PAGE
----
18 - The Michigan Daily - Monday, April 18, 1994
Continued from page 17
proved himself to be deserving of
the role he was in."
Fife was All-State his senior
year. He was recruited by
Michigan, among others, to play
quarterback or defensive back.
Still, the pressure did not end after
his freshman football season. Dugan
also started varsity in basketball all
four years, and throughout his career
- as many sons of coaches must -
Dugan had to prove to naysayers he
wasn't on the team just because his
dad was the coach.
It didn't take him long to do that.
He scored 261 points his first
season, and eclipsed that mark each
year following, en route to 2,083
career points while leading the
Wolves to four straight Class A
He also earned All-State
accolades twice, and was runner-up
for the state's 1992 Mr. Basketball
award, averaging 27.7 points, six
assists, five rebounds and four steals
And yet for all his success, it
was the external pressures he had
to deal with in high school that
were perhaps most important in
shaping Dugan Fife as a player
and as a person.
"As a player, he's very hard-
nosed, mentally tough, I think
because of some of the things he
went through in high school," Dan
said. "He just had things he had to
deal with that most kids aren't
able to deal with, and he's had to
deal with it since he was 14 years
old. It's really helped Dugan
through things like this at
"It was a strange experience,"
Dugan said of the controversy at
Clarkston. "I think it made me a
better person at the time. It put some
pressure on me, and prepared me for
when I got older."
And so it has been all along for
Dugan, who has turned adversity
into prosperity each time he has had
to deal with it.
That's good news for Michigan
fans. As Dugan's dad is quick to
point out, just as the pressure he dealt
with in high school, and the
frustrations he endured last season
have accelerated his growth as a
player, so too will the experiences of
this season make him better.
"I told him after the last game at
Arkansas, even though he didn't
shoot that well (1-for-8 with no three-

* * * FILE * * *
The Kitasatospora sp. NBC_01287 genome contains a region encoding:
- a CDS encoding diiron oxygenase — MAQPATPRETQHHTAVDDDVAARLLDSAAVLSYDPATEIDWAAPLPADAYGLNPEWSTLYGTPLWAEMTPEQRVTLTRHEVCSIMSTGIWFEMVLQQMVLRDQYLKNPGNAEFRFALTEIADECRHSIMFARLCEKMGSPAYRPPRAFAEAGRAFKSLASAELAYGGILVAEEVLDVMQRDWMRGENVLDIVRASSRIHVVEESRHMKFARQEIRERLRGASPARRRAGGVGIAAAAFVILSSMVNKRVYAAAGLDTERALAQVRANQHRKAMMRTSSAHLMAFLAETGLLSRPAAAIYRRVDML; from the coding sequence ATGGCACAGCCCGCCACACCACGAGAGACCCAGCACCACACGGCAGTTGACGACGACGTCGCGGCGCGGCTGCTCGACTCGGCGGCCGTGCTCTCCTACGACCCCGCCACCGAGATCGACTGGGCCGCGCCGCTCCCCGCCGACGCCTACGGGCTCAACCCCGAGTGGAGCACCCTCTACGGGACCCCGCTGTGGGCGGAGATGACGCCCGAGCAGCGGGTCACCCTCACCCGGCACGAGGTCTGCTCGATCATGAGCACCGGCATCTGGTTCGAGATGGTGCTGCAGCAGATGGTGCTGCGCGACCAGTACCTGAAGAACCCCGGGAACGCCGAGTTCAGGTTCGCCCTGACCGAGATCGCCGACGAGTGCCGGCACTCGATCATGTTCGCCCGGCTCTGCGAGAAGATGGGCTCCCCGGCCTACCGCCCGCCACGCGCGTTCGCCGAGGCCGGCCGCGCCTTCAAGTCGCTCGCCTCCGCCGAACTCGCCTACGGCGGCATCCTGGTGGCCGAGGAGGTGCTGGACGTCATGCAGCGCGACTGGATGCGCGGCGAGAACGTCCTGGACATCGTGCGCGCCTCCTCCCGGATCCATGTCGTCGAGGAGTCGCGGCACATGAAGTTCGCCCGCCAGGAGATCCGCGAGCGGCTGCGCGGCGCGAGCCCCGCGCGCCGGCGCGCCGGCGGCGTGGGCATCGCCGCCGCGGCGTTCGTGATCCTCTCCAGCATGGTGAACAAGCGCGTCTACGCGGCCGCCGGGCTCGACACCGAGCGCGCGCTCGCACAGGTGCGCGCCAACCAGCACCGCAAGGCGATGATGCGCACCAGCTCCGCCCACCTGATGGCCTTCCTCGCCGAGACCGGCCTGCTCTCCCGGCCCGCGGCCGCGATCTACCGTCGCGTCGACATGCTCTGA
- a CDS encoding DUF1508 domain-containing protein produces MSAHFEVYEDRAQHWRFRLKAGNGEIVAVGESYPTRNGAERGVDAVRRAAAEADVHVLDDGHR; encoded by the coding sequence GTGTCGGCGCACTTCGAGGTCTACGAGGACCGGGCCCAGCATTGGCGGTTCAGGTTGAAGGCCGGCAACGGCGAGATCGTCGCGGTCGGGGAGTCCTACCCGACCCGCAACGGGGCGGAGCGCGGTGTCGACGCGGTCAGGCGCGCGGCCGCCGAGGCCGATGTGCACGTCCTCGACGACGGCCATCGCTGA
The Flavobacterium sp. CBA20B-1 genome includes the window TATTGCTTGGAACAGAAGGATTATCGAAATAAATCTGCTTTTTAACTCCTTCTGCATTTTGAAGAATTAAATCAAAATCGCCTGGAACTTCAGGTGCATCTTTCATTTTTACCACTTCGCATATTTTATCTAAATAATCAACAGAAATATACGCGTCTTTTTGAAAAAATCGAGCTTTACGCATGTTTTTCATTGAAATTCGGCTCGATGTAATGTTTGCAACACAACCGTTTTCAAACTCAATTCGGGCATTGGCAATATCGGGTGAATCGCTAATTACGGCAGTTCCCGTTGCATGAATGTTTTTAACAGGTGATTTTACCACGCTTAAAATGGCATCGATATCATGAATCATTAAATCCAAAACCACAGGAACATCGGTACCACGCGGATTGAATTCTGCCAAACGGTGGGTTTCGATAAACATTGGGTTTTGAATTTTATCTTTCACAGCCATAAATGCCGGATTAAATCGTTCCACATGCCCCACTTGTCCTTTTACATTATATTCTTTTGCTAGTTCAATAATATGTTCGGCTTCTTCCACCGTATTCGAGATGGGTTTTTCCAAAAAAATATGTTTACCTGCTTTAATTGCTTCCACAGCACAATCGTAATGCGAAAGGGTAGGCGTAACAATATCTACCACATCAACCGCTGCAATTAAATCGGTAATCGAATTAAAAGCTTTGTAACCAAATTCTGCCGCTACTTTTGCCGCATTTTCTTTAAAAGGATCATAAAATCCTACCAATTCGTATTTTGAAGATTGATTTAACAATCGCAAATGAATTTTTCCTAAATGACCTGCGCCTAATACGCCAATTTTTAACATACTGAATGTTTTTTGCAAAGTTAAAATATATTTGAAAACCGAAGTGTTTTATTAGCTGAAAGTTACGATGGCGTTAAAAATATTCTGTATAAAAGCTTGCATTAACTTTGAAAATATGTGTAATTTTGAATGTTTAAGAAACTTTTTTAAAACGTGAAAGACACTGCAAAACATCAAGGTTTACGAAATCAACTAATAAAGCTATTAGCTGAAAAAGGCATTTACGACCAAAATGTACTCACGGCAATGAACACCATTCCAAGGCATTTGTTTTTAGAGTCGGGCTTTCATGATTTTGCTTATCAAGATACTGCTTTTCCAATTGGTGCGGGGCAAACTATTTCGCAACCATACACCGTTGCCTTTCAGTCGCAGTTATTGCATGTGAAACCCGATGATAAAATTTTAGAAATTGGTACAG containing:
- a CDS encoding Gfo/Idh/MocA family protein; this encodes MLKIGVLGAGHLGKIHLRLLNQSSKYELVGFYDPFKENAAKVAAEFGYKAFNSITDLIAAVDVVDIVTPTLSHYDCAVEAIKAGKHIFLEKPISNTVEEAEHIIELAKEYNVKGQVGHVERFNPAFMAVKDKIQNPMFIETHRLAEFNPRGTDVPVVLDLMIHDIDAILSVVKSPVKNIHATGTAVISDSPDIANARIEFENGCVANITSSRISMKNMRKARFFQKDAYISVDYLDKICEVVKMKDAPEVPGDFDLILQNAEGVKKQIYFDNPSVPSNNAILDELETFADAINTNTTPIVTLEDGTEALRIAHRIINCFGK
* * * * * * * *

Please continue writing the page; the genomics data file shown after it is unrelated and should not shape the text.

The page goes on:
pointers), I said, 'Dugan, that kind of
pressure and that kind of experience
no one can ever take away from you.
I know damn well the way you are,
you'll be better off the next time it
comes around. It just can't help but
make you better."'
The day after Michigan's loss to
the Razorbacks, Dugan Fife had no
time to sit. He was back in the gym
taking jump shots - this time with
nothing to prove.
Yanks beat *
DETROIT (AP) - Bernie Will-
iams ignited a four-run rally with a
sacrifice fly and Luis Polonia singled
in two runs in the eighth inning yester-
day as the New York Yankees defeated
the Detroit Tigers, 8-6..
Don Mattingly led off the eighth
with a double off Bill Krueger (0-1)
and Danny Tartabull singled him to
third. Mike Stanley was walked in-
tentionally to load the bases, and
Williams' fly to right brought
Mattingly home with the go-ahead
Mike Gardiner relieved Krueger
and yielded an RBI single to Mike
Gallego before Pat Kelly walked to
re-load the bases. Polonia followed
with his two-run single to make it 8-
Xavier Hernandez (1-0), who came
on in the seventh, picked up the win
despite giving up a two-run homer to
Eric Davis in the eighth. Jeff Reardon
worked the ninth for his second save.
New York took a 3-0 lead in the
third off Bill Gullickson, making his
first start of the season. Gallego, who
singled to open the inning, scored on
an RBI single by Wade Boggs.
Mattingly doubled Boggs across and
Tartabull singled in Mattingly.
The Tigers got two back in the
bottom of the inning when Tony
Phillips scored on a throwing error by
Boggs at third, and Davis scored when
Terry Mulholland walked Mickey
Tettleton with bases loaded.
Detroit tied it at three in the fourth
on an RBI groundout by Phillips.
Cecil Fielder lumbered all the way
to third on a Boggs throwing error in
the fourth and scored on Travis
Fryman's double to give Detroit a 4-
3 lead. But the Yankees tied it again
with an unearned run in the sixth.
Paul O'Neill walked on four
Kreuger pitches to start the inning,
and raced to third when left fielder
Cuyler dropped Mike Stanley's fly on
the warning track. He scored on an
RBI groundout by Williams.
Summer Japanese Study
Intesive(6wkptngamaLois & Qak
College in Portland, OR July 18-Aug 28.
Earn 12 quarterhs.Sady lang. (al levels)
& culaiewilJapanv ntsonautheme *
"Natume& the Envicrnme ."Tseeday
wilderness program included. Prior
language study wQI required.
Oregon/Japan Summer Progran
222SW Columbia, Suite 1750
Portland, OR 97201
Tel. (503) 223-7938 Fax(503)223-7946
Display staff thanks the following
advertisers for their donations to our
MIHtLLt UUY Uaily
Michigan coach Steve Fisher advises Dugan Fife in a game earlier this
season. After a freshman campaign in which he saw limited playing time,
Fife started all 32 games for the Wolverines this season, averaging 6.5
points, 2.7 rebounds and 2.7 assists per game.
4 or 5 1/2 weeks jam
packed with fun, excitement,
mystique, marvels and adventures
for college students
Adventure - Kibbutz - Scuba - Touring
. . ..
, .. ,.
.. k ..
University Activities Center
The Fight For Gay Rights:
A Debate Between Dave Pallone
and Jack Thompson
Tuesday, April 19, 1994, 8:00 pm
Power Center, $5.00 admission
Dave Pallone, former Major League Baseball umpire who
was fired shortly after affirming his gay orientation; author of
the best seller Behind the Mask; and gay rights advocate will
speak on his experiences in baseball and human rights issues.
Jack Thompson, conservative activist attorney and Chris-
tian fundamentalist; considered to be America's foremost
antagonist to the gay community and rap community.
Tickets available at the door and all TicketMaster
m N40mmm AtERIMAMW